asignar_valores_sig1: process (clock2)   --This four processes asign values for sig1, sig2, sig3 and sig4.  Those values are pseudo randomized
                     --as they are set according to clock2 and clock3's values.
                     --They serve as the sequence in which the simon game has to switch on the Leds.

begin
  if (contador_espera_valores > "10000") then 
     ...
  end if;
Here it can easily seen, that (at least up to now) you did not get the 
idea of "describing hardware". Very much it is like using the "unknown 
tricks of VHDL". And one of the "best unknown tricks" is called "the 
incomplete senstitvity list". You can do beasty tricks with that in a 
test bench, oh yeah. But for pity: the synthesizer does not need (and 
not even use) this list.

EverTrueGate wrote:
> But the logic of the synthesizer-software differs somewhat from that
> view. It simply does not synthesize a process or a part of it, which
> does not depend of an input and takes the sensitivity list as the only
> authoritative means to state such dependancy.
To keep things short: the sensitivity list is only used for 
simulation, it is ignored by the synthesizer.

Then this here:
  --Those values are pseudo randomized
  --as they are set according to clock2 and clock3's values.
Do you only expect that or did you check it out? There is no random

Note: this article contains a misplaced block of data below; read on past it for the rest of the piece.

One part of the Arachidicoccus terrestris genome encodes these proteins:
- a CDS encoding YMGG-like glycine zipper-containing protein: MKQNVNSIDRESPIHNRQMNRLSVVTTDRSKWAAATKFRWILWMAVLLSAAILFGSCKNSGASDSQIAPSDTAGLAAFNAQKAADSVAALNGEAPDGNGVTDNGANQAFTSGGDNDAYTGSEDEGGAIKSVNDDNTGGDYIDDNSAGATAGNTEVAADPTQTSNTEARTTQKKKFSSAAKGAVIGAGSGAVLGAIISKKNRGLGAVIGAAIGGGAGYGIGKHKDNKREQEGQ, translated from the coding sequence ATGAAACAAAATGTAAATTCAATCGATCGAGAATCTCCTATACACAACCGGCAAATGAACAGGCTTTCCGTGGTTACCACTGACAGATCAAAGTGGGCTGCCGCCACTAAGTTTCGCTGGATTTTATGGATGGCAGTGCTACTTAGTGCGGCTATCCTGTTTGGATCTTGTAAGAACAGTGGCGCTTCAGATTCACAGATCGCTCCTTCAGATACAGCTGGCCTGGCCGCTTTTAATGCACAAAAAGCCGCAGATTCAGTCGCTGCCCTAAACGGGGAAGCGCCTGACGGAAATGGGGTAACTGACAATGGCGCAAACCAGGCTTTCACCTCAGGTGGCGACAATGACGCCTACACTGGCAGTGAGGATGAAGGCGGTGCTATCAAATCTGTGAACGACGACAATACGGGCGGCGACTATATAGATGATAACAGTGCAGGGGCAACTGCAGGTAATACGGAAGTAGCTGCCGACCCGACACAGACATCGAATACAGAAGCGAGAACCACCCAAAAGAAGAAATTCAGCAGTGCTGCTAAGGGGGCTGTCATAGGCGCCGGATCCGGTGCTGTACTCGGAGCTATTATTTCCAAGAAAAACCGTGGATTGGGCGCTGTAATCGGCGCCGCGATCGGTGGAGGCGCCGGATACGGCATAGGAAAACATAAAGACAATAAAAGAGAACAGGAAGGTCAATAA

behaviour, because clock2 and clock3 are derived out of clock straight 
forward by counters. Where do you expect randomity here?
If you want pseudo random values, then take a counter and a user 
interaction (a user will not be able to press a button in equal steps 
according to a clock of lets say 50MHz). Or take a pseudo random 
generator with a LFSR:
http://www.lothar-miller.de/s9y/categories/38-LFSR


And at last a word to the asynchronous external signals: the buttons 
must be synchronized to the systems clock prior to being used inside 
your logic. Otherwise you will enclounter some curious behaviour and get 
a design, that runs "mostly perfect", but now and then it must be reset.
Try that with Google translate, its German:
http://www.lothar-miller.de/s9y/archives/64-State-...

My hints:
1. Why do you try even the most simple thing on your own? Why don't you 
use books on VHDL? Try one from Peter Ashenden.

2. As the glad man you are, you are not the first doing such a thing. 
Have a look on the way others do a similar job (clock enables, state 
machines, synchronizing external signals...).

3. Start with a blinking LED then do a chasing light. Have a look for 
the generated RTL schematics generated by the synthesizer: does the 
synthesizer generate that schematic you wanted to describe?

4. Use integers for counters. It will make the code readable for humans.

: Edited by Moderator
Author: EverTrueGate (Guest)
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Lothar is right. The sensitivity list is only important for the 
simulation.
Sorry.

Author: Lothar Miller (lkmiller) (Moderator)
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Xabier G. wrote:
> The only warnings Vivado gives me talk about the sensitivity lists of
> the processes("something like, "X is read in the process but is not in
> the sensitivity list"), but I do not see why it should affect my game at